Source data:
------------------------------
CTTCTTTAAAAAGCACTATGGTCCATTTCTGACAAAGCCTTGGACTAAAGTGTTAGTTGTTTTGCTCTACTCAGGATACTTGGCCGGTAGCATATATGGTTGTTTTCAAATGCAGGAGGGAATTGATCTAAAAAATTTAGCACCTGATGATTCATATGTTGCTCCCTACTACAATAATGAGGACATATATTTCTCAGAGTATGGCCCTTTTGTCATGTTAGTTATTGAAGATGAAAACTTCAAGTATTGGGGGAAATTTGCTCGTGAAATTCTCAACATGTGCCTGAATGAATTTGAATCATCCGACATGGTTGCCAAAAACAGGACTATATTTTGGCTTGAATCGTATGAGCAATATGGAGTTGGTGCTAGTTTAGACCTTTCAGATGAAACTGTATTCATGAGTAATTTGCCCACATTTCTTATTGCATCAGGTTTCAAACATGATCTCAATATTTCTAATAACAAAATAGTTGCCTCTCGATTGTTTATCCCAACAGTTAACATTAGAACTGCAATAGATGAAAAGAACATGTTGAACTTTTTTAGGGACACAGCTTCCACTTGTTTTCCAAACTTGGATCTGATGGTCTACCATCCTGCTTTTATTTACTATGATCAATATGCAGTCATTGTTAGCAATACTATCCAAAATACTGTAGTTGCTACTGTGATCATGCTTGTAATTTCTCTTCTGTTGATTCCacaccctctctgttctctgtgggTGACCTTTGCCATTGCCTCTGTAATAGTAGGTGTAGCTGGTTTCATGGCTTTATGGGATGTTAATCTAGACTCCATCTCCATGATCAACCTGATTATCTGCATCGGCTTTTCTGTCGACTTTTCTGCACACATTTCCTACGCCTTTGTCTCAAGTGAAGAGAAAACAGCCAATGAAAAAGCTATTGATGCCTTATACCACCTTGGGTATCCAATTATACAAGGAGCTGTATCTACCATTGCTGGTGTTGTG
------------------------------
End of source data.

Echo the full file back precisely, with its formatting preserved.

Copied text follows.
CTTCTTTAAAAAGCACTATGGTCCATTTCTGACAAAGCCTTGGACTAAAGTGTTAGTTGTTTTGCTCTACTCAGGATACTTGGCCGGTAGCATATATGGTTGTTTTCAAATGCAGGAGGGAATTGATCTAAAAAATTTAGCACCTGATGATTCATATGTTGCTCCCTACTACAATAATGAGGACATATATTTCTCAGAGTATGGCCCTTTTGTCATGTTAGTTATTGAAGATGAAAACTTCAAGTATTGGGGGAAATTTGCTCGTGAAATTCTCAACATGTGCCTGAATGAATTTGAATCATCCGACATGGTTGCCAAAAACAGGACTATATTTTGGCTTGAATCGTATGAGCAATATGGAGTTGGTGCTAGTTTAGACCTTTCAGATGAAACTGTATTCATGAGTAATTTGCCCACATTTCTTATTGCATCAGGTTTCAAACATGATCTCAATATTTCTAATAACAAAATAGTTGCCTCTCGATTGTTTATCCCAACAGTTAACATTAGAACTGCAATAGATGAAAAGAACATGTTGAACTTTTTTAGGGACACAGCTTCCACTTGTTTTCCAAACTTGGATCTGATGGTCTACCATCCTGCTTTTATTTACTATGATCAATATGCAGTCATTGTTAGCAATACTATCCAAAATACTGTAGTTGCTACTGTGATCATGCTTGTAATTTCTCTTCTGTTGATTCCacaccctctctgttctctgtgggTGACCTTTGCCATTGCCTCTGTAATAGTAGGTGTAGCTGGTTTCATGGCTTTATGGGATGTTAATCTAGACTCCATCTCCATGATCAACCTGATTATCTGCATCGGCTTTTCTGTCGACTTTTCTGCACACATTTCCTACGCCTTTGTCTCAAGTGAAGAGAAAACAGCCAATGAAAAAGCTATTGATGCCTTATACCACCTTGGGTATCCAATTATACAAGGAGCTGTATCTACCATTGCTGGTGTTGTG